Agile security key to digital transformation

In a rapidly digitising world, security is more critical than ever. However, if you want it to be nimble, you need to architect things in the right way, ensuring the right levels of protection, for the right things.

Johannesburg, 23 Oct 2019
Read time 4min 20sec
Chris Volschenk , CEO of Nexio
Chris Volschenk , CEO of Nexio

The speed of digital transformation today means that modern security needs to be adaptable and agile enough to change - on a daily basis - if required - in order to keep pace with how cyber crime is evolving.

However, if your security strategy is to succeed, explains Chris Volschenk, CEO at Nexio, it is something that will need to be baked into your digitisation plans from the outset.

“If you are only bolting on security, either during or after your digitisation attempts, you are honestly missing the boat. Essentially, if you implement your security after the fact, it is not only going to cost you a lot more, but it will also never be as inclusive as you require it to be. Security has to be part of the process from the outset, in order to ensure that all layers and potential attack vectors are secured,” he says.

Volschenk adds there are two strong frameworks that organisations should adopt in order to ensure their security meets best practice standards. The first is the NIST cyber security framework, while the second is the ISO 27000 framework around cyber security.

“Since the aim is to deliver security that is nimble and agile enough to cope with whatever the new digital landscape throws at it, it is vital to have a proactive – rather than a reactive – security strategy in place. The concept of proactive security, however, is easier in theory than it is in practice.

“This is because being proactive means anticipating what might happen and what the cyber criminals’ next steps may be, and then ensuring you have a strategy, processes and procedures in place to manage an attack. Remember that the vast majority of businesses either have already been, or soon will be, compromised in some way, so it is vital to have the necessary measures in place to deal with such an eventuality.”

He likens the process to creating a garden, suggesting that if the garden isn’t planned properly, with shade in certain areas and your flowers in the right place, it will be a failure. Therefore, just as one would consider hiring a landscaper to get your garden design right, so a company that is digitising its environments should be talking to security experts to help it understand exactly what it wants to achieve and how to go about achieving it.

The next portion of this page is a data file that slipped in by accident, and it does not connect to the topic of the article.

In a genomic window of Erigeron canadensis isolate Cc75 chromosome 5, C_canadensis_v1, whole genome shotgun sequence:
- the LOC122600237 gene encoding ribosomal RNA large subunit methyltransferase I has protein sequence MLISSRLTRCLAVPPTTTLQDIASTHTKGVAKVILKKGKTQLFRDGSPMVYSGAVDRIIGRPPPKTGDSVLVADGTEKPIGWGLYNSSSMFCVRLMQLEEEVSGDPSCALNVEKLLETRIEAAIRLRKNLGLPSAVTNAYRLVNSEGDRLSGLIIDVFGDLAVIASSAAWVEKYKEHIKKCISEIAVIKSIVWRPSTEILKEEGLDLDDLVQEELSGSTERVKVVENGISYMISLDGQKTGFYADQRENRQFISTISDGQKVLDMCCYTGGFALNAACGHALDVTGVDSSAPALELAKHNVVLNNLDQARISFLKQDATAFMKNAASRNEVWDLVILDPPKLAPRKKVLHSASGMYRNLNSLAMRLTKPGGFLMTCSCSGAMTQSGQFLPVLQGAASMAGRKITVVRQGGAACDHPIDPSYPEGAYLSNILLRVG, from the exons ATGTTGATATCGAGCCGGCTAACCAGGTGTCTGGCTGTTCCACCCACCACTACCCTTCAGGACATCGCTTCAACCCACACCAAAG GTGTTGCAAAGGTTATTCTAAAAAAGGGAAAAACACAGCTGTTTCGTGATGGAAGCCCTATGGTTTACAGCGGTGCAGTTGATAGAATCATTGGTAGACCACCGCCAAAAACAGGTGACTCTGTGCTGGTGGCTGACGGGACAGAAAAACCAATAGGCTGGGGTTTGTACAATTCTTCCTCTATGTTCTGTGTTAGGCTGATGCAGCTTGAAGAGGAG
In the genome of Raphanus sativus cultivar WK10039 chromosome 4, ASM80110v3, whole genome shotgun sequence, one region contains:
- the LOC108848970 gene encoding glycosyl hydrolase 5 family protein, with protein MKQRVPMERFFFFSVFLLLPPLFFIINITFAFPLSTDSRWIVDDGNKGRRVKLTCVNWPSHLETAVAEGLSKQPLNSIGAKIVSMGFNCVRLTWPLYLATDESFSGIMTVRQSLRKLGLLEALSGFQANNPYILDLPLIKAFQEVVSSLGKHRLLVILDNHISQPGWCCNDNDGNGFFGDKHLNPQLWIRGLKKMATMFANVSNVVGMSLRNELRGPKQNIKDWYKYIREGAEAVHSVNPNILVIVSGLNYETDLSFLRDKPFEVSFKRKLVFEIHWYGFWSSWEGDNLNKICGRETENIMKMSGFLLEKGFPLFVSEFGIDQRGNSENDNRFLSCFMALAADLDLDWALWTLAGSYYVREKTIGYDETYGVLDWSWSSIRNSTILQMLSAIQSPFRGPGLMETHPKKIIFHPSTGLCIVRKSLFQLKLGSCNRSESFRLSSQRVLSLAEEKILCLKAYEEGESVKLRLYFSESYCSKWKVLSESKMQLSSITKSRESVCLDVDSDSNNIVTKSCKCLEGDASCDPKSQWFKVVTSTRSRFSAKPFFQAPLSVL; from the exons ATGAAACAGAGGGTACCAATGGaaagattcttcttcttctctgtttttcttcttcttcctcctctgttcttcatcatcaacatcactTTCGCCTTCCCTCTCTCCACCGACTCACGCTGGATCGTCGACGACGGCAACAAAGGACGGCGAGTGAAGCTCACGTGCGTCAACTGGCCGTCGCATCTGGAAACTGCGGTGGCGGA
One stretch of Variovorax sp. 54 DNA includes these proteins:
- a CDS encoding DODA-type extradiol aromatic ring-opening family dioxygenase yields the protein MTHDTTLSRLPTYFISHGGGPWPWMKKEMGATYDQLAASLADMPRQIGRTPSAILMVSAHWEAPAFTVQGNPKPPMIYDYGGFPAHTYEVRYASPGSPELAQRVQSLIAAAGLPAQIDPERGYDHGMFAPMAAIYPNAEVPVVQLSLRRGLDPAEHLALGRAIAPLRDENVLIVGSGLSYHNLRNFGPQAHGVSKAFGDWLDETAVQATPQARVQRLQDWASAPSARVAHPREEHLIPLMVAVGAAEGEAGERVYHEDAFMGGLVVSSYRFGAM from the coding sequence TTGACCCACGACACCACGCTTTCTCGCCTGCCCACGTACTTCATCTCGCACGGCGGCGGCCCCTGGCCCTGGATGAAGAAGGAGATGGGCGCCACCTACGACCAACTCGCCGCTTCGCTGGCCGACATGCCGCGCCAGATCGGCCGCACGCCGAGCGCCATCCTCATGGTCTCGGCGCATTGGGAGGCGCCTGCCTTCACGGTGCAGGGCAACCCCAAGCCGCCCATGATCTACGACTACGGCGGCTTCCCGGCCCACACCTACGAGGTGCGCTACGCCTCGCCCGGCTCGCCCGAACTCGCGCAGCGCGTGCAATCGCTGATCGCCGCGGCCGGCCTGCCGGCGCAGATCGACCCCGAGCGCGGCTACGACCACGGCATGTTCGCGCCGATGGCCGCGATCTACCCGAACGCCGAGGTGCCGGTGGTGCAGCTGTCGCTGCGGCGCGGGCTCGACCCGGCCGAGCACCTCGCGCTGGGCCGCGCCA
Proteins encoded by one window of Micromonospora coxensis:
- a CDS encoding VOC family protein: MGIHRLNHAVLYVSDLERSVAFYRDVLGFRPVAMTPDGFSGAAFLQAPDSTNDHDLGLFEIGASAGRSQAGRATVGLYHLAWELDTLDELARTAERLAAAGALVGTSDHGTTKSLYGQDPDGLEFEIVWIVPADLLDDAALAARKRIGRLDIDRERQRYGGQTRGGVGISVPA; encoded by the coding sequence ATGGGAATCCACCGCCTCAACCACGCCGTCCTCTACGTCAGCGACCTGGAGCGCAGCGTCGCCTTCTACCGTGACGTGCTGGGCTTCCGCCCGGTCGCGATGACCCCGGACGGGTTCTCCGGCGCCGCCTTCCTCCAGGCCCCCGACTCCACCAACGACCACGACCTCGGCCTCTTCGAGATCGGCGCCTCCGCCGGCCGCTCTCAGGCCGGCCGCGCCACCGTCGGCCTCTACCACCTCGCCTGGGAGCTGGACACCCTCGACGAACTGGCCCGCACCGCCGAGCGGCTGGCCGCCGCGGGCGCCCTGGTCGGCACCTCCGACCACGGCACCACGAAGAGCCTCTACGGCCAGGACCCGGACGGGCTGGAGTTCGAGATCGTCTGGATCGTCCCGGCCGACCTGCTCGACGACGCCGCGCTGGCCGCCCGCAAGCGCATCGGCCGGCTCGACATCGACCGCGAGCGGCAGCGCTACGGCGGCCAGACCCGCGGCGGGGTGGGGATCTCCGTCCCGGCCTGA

“Continuing the garden analogy, you would only want shade in those areas where it would be beneficial to people or plants. The same goes for your security – you cannot provide the highest level of security for everything, so decide what your organisation’s crown jewels are, and what data is governed by new legislation, and ensure these areas receive the highest levels of protection.

“From a legislative perspective, identity management sits alongside data protection as the most critical area to focus on, since you can easily fall foul of the new laws if you fail to adequately protect your customers’ identities and information.”

Volschenk adds that another crucial part of organisational security is the ‘people’ aspect, since you are more at risk from internal threats than external ones. This requires not only ongoing training and education for employees around the subject of security, but also the implementation of new methods – such as multi-factor authentication (MFA) – which can link a trusted device to a trusted identity to provide multiple layers of security at once.

“Remember that whatever your industry, every business today has an IT component, so every business faces some form of digital security threat. For this reason, it is vital to carefully document your plans, processes and responses so that if an incident happens, you have everything in place to be able to manage it effectively.”

In the end, he says, it is about architecting things in the right way, to ensure the right levels of protection for the right things. If you can achieve this, agility will be a given. Remember, though, that before you can architect anything effectively, you need to know what exactly you are trying to protect. This is why it is vital to work with security specialists, because they will be well positioned to help you put an integrated and agile security plan in place that links directly to your business strategy.

“Ultimately, security is an all-encompassing layer that surrounds not only your information and management areas, but also the people, processes and technology. In a digitising world, the best way to keep your security strategy agile and nimble is to link it back to your business requirements, because this will determine the type, level and extent of security implemented in any given part of the organisation,” concludes Volschenk.

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